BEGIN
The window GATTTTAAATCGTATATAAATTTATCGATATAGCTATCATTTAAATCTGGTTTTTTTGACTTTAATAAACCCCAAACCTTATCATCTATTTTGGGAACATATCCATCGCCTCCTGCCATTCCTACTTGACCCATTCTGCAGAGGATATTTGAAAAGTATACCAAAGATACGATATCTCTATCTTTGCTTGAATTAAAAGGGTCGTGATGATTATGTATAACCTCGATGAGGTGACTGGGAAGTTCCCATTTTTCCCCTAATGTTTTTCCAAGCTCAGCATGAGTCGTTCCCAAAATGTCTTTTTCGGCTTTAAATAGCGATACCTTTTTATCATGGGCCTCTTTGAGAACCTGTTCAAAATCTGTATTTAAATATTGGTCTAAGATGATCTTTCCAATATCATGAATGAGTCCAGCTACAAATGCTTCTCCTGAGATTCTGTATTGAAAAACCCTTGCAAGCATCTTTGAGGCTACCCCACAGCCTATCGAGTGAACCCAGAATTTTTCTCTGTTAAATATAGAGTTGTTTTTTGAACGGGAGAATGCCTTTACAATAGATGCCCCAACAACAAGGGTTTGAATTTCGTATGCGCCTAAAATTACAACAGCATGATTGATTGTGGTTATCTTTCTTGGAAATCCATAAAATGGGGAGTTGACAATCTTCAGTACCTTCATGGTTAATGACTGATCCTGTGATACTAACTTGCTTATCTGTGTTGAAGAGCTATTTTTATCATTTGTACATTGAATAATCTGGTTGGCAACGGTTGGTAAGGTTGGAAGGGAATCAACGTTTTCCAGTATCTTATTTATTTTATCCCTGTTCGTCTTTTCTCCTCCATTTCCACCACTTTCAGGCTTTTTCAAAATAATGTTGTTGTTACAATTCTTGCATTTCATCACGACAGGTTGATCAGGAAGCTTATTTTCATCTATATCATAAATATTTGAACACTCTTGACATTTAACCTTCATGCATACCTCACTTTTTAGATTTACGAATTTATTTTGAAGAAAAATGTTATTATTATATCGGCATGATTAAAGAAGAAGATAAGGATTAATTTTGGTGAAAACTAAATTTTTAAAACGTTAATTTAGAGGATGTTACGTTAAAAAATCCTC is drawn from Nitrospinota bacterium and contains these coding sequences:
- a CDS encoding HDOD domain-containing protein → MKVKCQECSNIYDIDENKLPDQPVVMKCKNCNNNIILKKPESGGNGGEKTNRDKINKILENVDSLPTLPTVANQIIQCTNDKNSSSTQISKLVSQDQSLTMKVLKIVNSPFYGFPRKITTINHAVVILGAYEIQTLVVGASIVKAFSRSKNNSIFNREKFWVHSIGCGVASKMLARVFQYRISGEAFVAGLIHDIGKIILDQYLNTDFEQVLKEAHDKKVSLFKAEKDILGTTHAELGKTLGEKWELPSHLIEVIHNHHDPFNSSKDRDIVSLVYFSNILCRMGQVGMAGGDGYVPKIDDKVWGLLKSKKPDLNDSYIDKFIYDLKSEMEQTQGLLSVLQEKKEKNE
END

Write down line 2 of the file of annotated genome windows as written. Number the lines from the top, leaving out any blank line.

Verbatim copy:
- a CDS encoding HDOD domain-containing protein → MKVKCQECSNIYDIDENKLPDQPVVMKCKNCNNNIILKKPESGGNGGEKTNRDKINKILENVDSLPTLPTVANQIIQCTNDKNSSSTQISKLVSQDQSLTMKVLKIVNSPFYGFPRKITTINHAVVILGAYEIQTLVVGASIVKAFSRSKNNSIFNREKFWVHSIGCGVASKMLARVFQYRISGEAFVAGLIHDIGKIILDQYLNTDFEQVLKEAHDKKVSLFKAEKDILGTTHAELGKTLGEKWELPSHLIEVIHNHHDPFNSSKDRDIVSLVYFSNILCRMGQVGMAGGDGYVPKIDDKVWGLLKSKKPDLNDSYIDKFIYDLKSEMEQTQGLLSVLQEKKEKNE